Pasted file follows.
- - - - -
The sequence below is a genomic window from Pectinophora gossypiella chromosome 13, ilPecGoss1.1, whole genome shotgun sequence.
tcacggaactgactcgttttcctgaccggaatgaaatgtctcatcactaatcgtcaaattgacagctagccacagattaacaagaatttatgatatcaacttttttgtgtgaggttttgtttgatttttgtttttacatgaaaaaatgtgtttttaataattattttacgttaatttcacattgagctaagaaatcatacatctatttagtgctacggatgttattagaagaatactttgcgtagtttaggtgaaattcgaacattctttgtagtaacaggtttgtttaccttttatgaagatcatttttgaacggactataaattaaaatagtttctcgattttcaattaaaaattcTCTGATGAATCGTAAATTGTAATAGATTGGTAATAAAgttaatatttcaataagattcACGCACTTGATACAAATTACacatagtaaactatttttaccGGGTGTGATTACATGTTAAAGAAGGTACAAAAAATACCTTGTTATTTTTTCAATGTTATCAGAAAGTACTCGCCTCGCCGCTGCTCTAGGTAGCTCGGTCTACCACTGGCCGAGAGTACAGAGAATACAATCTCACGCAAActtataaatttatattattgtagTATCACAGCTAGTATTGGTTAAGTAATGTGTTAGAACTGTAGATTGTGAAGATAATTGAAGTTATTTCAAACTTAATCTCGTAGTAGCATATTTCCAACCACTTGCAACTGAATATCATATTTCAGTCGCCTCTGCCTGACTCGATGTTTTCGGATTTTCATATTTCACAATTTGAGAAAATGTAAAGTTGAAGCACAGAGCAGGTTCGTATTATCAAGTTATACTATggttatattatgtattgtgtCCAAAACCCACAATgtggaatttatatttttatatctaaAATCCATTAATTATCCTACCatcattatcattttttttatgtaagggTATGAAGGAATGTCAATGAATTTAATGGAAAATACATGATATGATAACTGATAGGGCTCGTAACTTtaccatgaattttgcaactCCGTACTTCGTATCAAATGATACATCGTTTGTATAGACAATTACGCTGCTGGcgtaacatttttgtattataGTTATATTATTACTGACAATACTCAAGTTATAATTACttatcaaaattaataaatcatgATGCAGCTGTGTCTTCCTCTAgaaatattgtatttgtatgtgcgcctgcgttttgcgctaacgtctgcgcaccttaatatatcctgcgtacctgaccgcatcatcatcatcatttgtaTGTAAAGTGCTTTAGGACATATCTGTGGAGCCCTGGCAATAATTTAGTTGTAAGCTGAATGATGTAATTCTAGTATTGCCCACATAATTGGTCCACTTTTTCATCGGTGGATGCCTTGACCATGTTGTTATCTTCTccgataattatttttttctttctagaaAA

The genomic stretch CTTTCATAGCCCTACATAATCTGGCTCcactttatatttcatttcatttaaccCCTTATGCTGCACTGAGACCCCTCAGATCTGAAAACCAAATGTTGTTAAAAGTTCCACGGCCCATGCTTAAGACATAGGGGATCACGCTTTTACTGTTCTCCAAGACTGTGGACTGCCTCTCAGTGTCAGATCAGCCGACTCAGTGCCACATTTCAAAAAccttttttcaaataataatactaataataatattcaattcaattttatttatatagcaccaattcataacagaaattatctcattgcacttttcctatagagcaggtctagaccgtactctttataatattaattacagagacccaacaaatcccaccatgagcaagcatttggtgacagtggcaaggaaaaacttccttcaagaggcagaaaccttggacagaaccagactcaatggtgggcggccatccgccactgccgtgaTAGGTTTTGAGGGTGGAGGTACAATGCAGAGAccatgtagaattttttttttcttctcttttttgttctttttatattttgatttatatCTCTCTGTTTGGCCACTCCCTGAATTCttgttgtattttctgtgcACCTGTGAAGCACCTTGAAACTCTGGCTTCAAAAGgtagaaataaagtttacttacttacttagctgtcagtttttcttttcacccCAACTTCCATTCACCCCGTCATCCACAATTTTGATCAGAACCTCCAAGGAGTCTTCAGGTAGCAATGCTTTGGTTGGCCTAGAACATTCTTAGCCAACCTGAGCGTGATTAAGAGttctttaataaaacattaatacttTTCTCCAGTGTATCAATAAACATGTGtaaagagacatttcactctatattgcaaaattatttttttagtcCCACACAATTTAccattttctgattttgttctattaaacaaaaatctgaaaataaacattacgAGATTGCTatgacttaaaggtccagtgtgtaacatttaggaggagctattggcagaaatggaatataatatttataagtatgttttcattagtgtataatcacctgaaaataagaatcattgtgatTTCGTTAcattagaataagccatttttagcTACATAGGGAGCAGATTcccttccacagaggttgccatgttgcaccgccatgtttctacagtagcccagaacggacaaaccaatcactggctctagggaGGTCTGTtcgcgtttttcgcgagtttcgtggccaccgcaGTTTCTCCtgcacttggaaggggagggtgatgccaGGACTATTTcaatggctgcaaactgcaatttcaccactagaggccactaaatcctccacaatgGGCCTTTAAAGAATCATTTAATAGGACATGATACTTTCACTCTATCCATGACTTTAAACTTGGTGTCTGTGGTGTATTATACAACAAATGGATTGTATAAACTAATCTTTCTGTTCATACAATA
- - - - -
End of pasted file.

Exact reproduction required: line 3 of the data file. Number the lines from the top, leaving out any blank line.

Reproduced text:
The genomic stretch CTTTCATAGCCCTACATAATCTGGCTCcactttatatttcatttcatttaaccCCTTATGCTGCACTGAGACCCCTCAGATCTGAAAACCAAATGTTGTTAAAAGTTCCACGGCCCATGCTTAAGACATAGGGGATCACGCTTTTACTGTTCTCCAAGACTGTGGACTGCCTCTCAGTGTCAGATCAGCCGACTCAGTGCCACATTTCAAAAAccttttttcaaataataatactaataataatattcaattcaattttatttatatagcaccaattcataacagaaattatctcattgcacttttcctatagagcaggtctagaccgtactctttataatattaattacagagacccaacaaatcccaccatgagcaagcatttggtgacagtggcaaggaaaaacttccttcaagaggcagaaaccttggacagaaccagactcaatggtgggcggccatccgccactgccgtgaTAGGTTTTGAGGGTGGAGGTACAATGCAGAGAccatgtagaattttttttttcttctcttttttgttctttttatattttgatttatatCTCTCTGTTTGGCCACTCCCTGAATTCttgttgtattttctgtgcACCTGTGAAGCACCTTGAAACTCTGGCTTCAAAAGgtagaaataaagtttacttacttacttagctgtcagtttttcttttcacccCAACTTCCATTCACCCCGTCATCCACAATTTTGATCAGAACCTCCAAGGAGTCTTCAGGTAGCAATGCTTTGGTTGGCCTAGAACATTCTTAGCCAACCTGAGCGTGATTAAGAGttctttaataaaacattaatacttTTCTCCAGTGTATCAATAAACATGTGtaaagagacatttcactctatattgcaaaattatttttttagtcCCACACAATTTAccattttctgattttgttctattaaacaaaaatctgaaaataaacattacgAGATTGCTatgacttaaaggtccagtgtgtaacatttaggaggagctattggcagaaatggaatataatatttataagtatgttttcattagtgtataatcacctgaaaataagaatcattgtgatTTCGTTAcattagaataagccatttttagcTACATAGGGAGCAGATTcccttccacagaggttgccatgttgcaccgccatgtttctacagtagcccagaacggacaaaccaatcactggctctagggaGGTCTGTtcgcgtttttcgcgagtttcgtggccaccgcaGTTTCTCCtgcacttggaaggggagggtgatgccaGGACTATTTcaatggctgcaaactgcaatttcaccactagaggccactaaatcctccacaatgGGCCTTTAAAGAATCATTTAATAGGACATGATACTTTCACTCTATCCATGACTTTAAACTTGGTGTCTGTGGTGTATTATACAACAAATGGATTGTATAAACTAATCTTTCTGTTCATACAATA